- In a meta-example, some of the character's behavior in the Generation II Pokémon games becomes somewhat amusing when you remember that Johto is Kansai.
- Whitney has an Osaka accent in the Japanese version and, though she's not an idiot per se, she is a Genki Girl.
- Spain from Axis Powers Hetalia speaks and acts like this. Although, he's definitely not from Osaka.
- And actually averted with the guy who represents the Osaka prefecture, who is kind of a keet but not an idiot.
- Mentioned in Gai Gin when Gin is planning to meet some netfriends in Osaka. According to her sources they talk with a weird dialect and "Oh yeah, they are all completely insane." When we meet him, though, the Kansai-born Pyon is perfectly intelligent and nice, despite a childish sense of humour (he takes delight in learning the meaning of the English word "boogers").
- Spiderman is a living parody of Osaka people: Kansai Regional Accent? Check! Very Greedy and materialistic? Check! Likes a lot of Takoyaki?. Check!
- Tsubame from Ai Kora.
- Rika from Inazuma Eleven may count, consider her Stalker with a Crush tract on Ishinose Kazuya.
- Nezumi from Alien vs. Ninja is a textbook example, albeit a live-action one.
- In Death Note Misa Amane is from Kansai. Subverted because she doesn't speak in Osaka-ben, despite having lived in Osaka before she came into the plot; not that surprising since many people from the Kansai region learn to speak in the "Tokyoite accent" so as to fit in or at least to not stand out, and in Misa's case it's a vital necessity since she's a Teen Idol and needs to have a broad appeal.
- Video game example: In the Japanese version of Sonic Rush Adventure, Marine The Racoon is definitely this trope. In the English version, she has an Australian accent. Since Sonic Team is based in the United States, we may never know which was adapted from which.
- Kintaros from Kamen Rider Den-O isn't actually from Osaka, but speaks the dialect. And while he's not an idiot, he is kind of The Ditz; in his spotlight story arc, his contractor wanted to become the best karate-ka he could, so Kintaros trained his body...with Sumo. And didn't realize it until a couple of preteen boys told him.
- Erika from Ginga E Kickoff is from Osaka, and proud of it. She's a loud tomboy and a natural comedian.
- Yasushi Furuya in Uchuu Kyoudai. Technically from Kyoto, but same accent.
- The shopkeeper — Shilleka — from Etrian Odyssey.
- Hikoichi Aida from Slam Dunk. His older sister Yayoi is much more savvy, but prone to silliness once in a while.
- Akiko Narumi in Kamen Rider Double, whose foolishness comes more from being somewhat sheltered and being the Audience Surrogate, emigrating to Fuuto in the first episode. Her father Sokichi thoroughly averts this, though it's unclear if he was Osakan or if his family simply lived there.
- Discussed in Krakow;
Tom, have you noticed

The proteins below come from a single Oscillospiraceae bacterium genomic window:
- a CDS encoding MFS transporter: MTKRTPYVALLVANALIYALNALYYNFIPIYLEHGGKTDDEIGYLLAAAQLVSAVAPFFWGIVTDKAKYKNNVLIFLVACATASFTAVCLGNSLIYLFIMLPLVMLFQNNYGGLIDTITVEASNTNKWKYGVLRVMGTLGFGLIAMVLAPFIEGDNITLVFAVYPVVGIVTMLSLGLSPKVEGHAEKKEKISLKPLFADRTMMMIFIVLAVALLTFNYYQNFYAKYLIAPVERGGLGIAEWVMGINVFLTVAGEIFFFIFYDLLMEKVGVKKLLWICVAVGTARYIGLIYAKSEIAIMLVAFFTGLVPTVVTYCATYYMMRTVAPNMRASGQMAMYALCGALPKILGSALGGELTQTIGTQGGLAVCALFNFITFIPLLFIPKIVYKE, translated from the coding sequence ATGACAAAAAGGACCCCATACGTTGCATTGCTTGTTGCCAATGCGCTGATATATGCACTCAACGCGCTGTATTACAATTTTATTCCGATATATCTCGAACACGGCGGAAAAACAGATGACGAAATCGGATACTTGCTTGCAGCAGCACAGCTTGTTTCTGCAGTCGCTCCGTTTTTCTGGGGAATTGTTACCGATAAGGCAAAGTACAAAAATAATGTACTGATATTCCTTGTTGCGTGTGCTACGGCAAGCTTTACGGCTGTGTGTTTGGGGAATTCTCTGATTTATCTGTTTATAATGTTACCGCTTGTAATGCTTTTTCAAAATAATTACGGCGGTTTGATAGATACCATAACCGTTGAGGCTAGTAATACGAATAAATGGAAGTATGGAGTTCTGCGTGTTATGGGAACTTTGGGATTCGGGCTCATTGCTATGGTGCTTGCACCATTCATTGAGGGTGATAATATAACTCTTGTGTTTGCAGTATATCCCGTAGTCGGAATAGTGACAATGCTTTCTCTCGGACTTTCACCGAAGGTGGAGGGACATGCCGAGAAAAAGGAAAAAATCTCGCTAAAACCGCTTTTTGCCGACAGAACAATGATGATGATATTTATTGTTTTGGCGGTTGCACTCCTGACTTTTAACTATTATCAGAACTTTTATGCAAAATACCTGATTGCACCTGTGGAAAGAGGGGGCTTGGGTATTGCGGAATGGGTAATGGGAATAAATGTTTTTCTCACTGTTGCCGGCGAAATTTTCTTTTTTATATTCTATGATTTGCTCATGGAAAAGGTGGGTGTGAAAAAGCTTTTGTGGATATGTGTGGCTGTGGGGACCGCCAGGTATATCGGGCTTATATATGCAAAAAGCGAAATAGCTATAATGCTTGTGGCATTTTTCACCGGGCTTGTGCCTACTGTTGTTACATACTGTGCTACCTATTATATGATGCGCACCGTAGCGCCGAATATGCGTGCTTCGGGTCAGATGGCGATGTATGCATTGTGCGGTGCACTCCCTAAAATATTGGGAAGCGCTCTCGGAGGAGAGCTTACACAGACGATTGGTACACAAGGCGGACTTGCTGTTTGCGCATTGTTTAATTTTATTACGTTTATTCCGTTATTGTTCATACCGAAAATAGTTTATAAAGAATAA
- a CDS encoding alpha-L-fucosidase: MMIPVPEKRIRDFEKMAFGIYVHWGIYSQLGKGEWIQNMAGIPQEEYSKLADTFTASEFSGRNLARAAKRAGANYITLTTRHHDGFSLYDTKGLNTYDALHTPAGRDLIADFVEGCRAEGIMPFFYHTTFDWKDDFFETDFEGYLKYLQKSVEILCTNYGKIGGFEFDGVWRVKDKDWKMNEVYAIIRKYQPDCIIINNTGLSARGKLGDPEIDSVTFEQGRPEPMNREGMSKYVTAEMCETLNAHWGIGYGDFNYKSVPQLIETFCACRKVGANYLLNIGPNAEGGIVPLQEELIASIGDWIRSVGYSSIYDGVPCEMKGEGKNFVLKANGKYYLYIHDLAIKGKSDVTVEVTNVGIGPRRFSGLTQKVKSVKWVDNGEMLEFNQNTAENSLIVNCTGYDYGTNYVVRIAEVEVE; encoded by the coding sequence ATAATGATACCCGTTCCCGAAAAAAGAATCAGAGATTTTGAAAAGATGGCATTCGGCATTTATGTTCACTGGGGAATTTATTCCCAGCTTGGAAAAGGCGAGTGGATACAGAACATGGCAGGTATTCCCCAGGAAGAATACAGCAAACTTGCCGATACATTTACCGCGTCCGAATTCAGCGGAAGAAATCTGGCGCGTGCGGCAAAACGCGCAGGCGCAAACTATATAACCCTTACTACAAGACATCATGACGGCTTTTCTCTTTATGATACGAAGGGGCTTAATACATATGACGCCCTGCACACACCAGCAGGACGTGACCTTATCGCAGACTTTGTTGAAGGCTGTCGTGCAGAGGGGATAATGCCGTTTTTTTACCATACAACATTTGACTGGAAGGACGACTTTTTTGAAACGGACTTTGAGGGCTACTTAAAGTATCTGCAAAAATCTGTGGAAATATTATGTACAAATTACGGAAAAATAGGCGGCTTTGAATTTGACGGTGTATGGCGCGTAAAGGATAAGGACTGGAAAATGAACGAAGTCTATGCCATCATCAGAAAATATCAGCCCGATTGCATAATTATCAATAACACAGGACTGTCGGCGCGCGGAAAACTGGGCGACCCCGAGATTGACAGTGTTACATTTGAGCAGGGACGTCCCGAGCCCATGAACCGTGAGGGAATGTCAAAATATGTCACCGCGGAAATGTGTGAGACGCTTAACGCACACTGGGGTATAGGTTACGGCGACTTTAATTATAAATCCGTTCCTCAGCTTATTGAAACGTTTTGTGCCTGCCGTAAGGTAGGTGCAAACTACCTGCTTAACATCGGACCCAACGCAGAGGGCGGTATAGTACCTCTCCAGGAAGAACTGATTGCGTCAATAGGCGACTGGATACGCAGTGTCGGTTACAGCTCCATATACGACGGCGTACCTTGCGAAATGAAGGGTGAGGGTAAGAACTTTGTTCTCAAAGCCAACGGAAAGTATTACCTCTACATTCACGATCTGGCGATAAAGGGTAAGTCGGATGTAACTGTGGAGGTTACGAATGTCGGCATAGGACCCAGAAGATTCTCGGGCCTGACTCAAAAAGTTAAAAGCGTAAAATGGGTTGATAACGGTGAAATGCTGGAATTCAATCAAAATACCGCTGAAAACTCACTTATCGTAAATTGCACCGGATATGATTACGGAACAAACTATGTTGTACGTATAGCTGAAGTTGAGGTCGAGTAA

that Yamaguchi-san speaks with an Osaka accent? Tom:
She's from Osaka? Boss:
No, she's from Kanto. But Yamaguchi-san is a very unrefined, gruff woman. She also drinks heavily
and is overly obsessed with money. Tom:
But... that doesn't make any sense! Boss:
*thhk* It would seem you do not understand Japanese culture.
- Mostly averted in Kill la Kill. Kaneo Takarada lives in Osaka and fits the stereotype of a greedy son of a bitch, but he's also a tactical mastermind who gives Honnouji Academy's forces a run for their money.
- Mostly averted by Captain Tsubasa's Makoto Souda, who is NOT an idiot but a Combat Pragmatist. He does play up the Hot-Blooded and arrogant side of the stereotype, however. And pays dearly for it when Napoleon goes Genre Savvy and provokes him into getting himself kicked out of the Japan vs. France game.
- As a note for those curious, the reason this stereotype exists is because Osaka's forms of industry and production are generally less demanding than many of the kinds found within Tokyo. This coupled with a much less crowded city causes the people of Osaka to not need to be in as much of a hurry to get anywhere as is somewhat required in Tokyo. As a result, the people on average (by Japanese standard anyway) tend to be more laid back, calm, and openly friendly in personality (which also makes Osakans on average more welcoming of foreigners than people from Tokyo). Being so distinctly different in personality from the capital's residents tends to make Tokyo perceive Osaka as a place that is too informal and doesn't take everything seriously enough. Which isn't true, but that's how stereotypes work.
- Noriko Nishikawa from Urayasu Tekkin Kazoku. Kotetsu's poor neighbor and classmate who can stand up being a tough kid and has just as bad grades as his.
- Asuka Kazama from Tekken
- Minoru Uesugi, aka Green Racer, from Gekisou Sentai Carranger is depicted as hailing from Osaka. Similar to the Kamen Rider Double example above for Philip, this may be an Actor Allusion as Minoru's actor, Yoshihiro Fukuda, is also from Osaka.
- Youko Shiragami from My Monster Secret is actually fairly smart (she does quite well in her studies), but can be surprisingly ditzy. On the other hand, the entire premise of the series is that every single character is "just a little dumb", so she's got plenty of company in that regard. But she definitely fits the cheerful, stubborn and competitive parts. Her father Genjirou also qualifies for the same reasons.
- In the Japanese dubs of the Shrek movies, the eponymous character (played with a Scottish accent in English), voiced by Masatoshi Hamada, is given a Kansai accent to match his violent, crude, and temperamental personality (as supposedly the Scottish accent does as well).